Washington gives Druillon and La Force each a shirt from his own clothes, as van Braam translates the French documents.

WASHINGTON
I've been losing more shirts.

VAN BRAAM
This summation was signed
by Contrecoeur at Fort Duquesne
on May twenty-third, seventeen fifty-four.
The French here order the English
to retire from the lands of the King of France.
Here, this paper tells Jumonville
to find the road the English had opened.
They say the British wish to attack the French,
which they call unbelievable in a time of peace.

WASHINGTON
I'd say those letters are to protect spies
which their actions have loudly declared.

DRUILLON
Sir, are we to be ambassadors or prisoners?

WASHINGTON
Prisoners, sir.
You will be sent to the Governor at Winchester.

INT. HEADQUARTERS AT GREAT MEADOWS - DAY

Washington discusses food supplies with the COMMISSARY SERGEANT.

SERGEANT
Sir, our supply of flour has just run out,
so we can make no more bread.
The men will have to be content
with tough fresh beef.

WASHINGTON
But I just bought some flour from a trader
four days ago for an outrageous price.

SERGEANT
Yes, but all the Indians insist on an equal share,
which you approved.

Washington commands an AIDE.

WASHINGTON
Call in Half King and Queen Aliquippa.

AIDE
Yes, sir.

Half King enters with Silverheels and QUEEN ALIQUIPPA.

WASHINGTON
Hello Queen Aliquippa.
Half King, our bread is gone.
We've been giving all the Indians equal shares
including the women and children,
but now I think it would be better
to send all but the braves to English settlements.

Silverheels serves as translator and responds for Half King.

SILVERHEELS
We think on this and tell you
when Chief Monakatoocha here.

WASHINGTON
Fine.

The Indians go out. There is some activity outside.

AIDE
Sir, Christopher Gist has arrived from Wills Creek.

WASHINGTON
Bring him in.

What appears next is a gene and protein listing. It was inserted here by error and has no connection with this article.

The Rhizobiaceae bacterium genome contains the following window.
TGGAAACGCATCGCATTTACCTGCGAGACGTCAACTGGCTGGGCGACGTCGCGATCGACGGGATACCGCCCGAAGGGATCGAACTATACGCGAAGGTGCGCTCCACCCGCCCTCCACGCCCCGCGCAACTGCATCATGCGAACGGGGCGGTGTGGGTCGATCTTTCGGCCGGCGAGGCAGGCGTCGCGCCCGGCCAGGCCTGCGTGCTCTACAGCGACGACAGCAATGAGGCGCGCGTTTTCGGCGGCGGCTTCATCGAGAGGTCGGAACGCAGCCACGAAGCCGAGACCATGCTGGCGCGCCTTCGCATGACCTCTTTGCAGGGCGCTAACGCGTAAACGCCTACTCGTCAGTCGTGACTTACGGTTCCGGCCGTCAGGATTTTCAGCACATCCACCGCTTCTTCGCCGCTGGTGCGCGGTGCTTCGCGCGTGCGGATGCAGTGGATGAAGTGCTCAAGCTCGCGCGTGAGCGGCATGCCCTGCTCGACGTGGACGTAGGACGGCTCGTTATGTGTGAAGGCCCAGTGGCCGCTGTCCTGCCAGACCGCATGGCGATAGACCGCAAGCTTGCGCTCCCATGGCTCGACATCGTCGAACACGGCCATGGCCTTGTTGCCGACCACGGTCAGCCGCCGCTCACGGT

Gist enters.

GIST
Well sir, how did you like your first real battle?

WASHINGTON
It was very exciting.
I could hear bullets whistling all around me---
a rather charming sound!

GIST
I have some sad news.
Colonel Fry suffered a fall from his horse
and has died.
I guess that places you
in command of the expedition.

WASHINGTON
Yes. Did you notice
we made a fort here on the meadows?

GIST
Yes, if you can call it that.

EXT. GREAT MEADOWS - DAY

Three new companies arrive led by MAJOR MUSE, CAPTAINS STOBO and LEWIS, and LIEUTENANT MERCER. Stobo drives his covered wagon and is drinking from a mug. Washington and his officers greet them.

WASHINGTON
Sir, I am Lieutenant Colonel Washington.
Welcome.

MUSE
Major Muse here, sir.
Here are some letters from Governor Dinwiddie.

Hoge is talking with Stobo.

HOGE
Captain Stobo, what are you drinking?

STOBO
Madeira, sir!
I have a butt of it in the back of the wagon.

HOGE
At this camp, we all share the provisions equally.

STOBO
Well then, get your cups!

Stobo begins dispensing the wine convivially, as Muse shows Washington some swivel guns and introduces him to ANDREW MONTOUR who looks European although his face is painted like an Indian's. He is dressed according to the following description: "He wore a brown broadcloth coat, a scarlet damaskin lapel waistcoat, breeches over which his shirt hung, a black cordovan neckerchief decked with silver bugles, shoes and stockings and a hat. His ears hung with pendants of brass and other wires plaited together like the handle of a basket."

MUSE
Sir, these are swivel guns
which can fire horizontally in any direction.

WASHINGTON
Very interesting.

MUSE
I'd like you to meet the son of
the Oneida Chief Big Tree and Madame Montour,
a good friend of the English---Andrew Montour.

MONTOUR
Hello Washington.

WASHINGTON
Glad to meet you.

MONTOUR
I speak good English and French
as well as several Indian tongues of the area;
I live among the Six Nations.

WASHINGTON
Then I'm sure you can be of some use to us.

INT. GREAT MEADOWS HEADQUARTERS - AFTERNOON

Washington is meeting with the officers and Half King who receives a medal.

WASHINGTON
For our recent success,
the Governor has sent medals for Half King,
Monakatoocha, Colonel Fry, and myself.
After he heard of Colonel Fry's death
he ordered the following promotions:
I am to take Fry's place and become Colonel.
George Muse, you advance to Lieutenant Colonel,
and Captain Stephen, you are made Major.
Colonel James Innes, an old and experienced officer,
has been named Commander-in-Chief of all the forces,
but it doesn't say when he is to arrive.

STEPHEN
What about our rank and pay
compared to British officers?

WASHINGTON
I've been arguing with the Governor
on that for some time;
he says the Assembly
must pass more money for the extra pay.

MUSE
That's something anyway.

WASHINGTON
Soon some independent companies
will be arriving under Captain Mackay
who has a royal commission.
Dinwiddie writes we should treat them
with particular esteem to avoid disagreements,
which is rather vague.

STEPHEN
Does that mean a Captain
is to command a Colonel like you,
or even be exempt from your orders
when he is three grades below you?

WASHINGTON
We shall see.

EXT. GREAT MEADOWS - DAY

Washington is leading a company of 130 white men and 30 Indians out of the fort. On his way he gives orders to Muse, as he passes by their camp.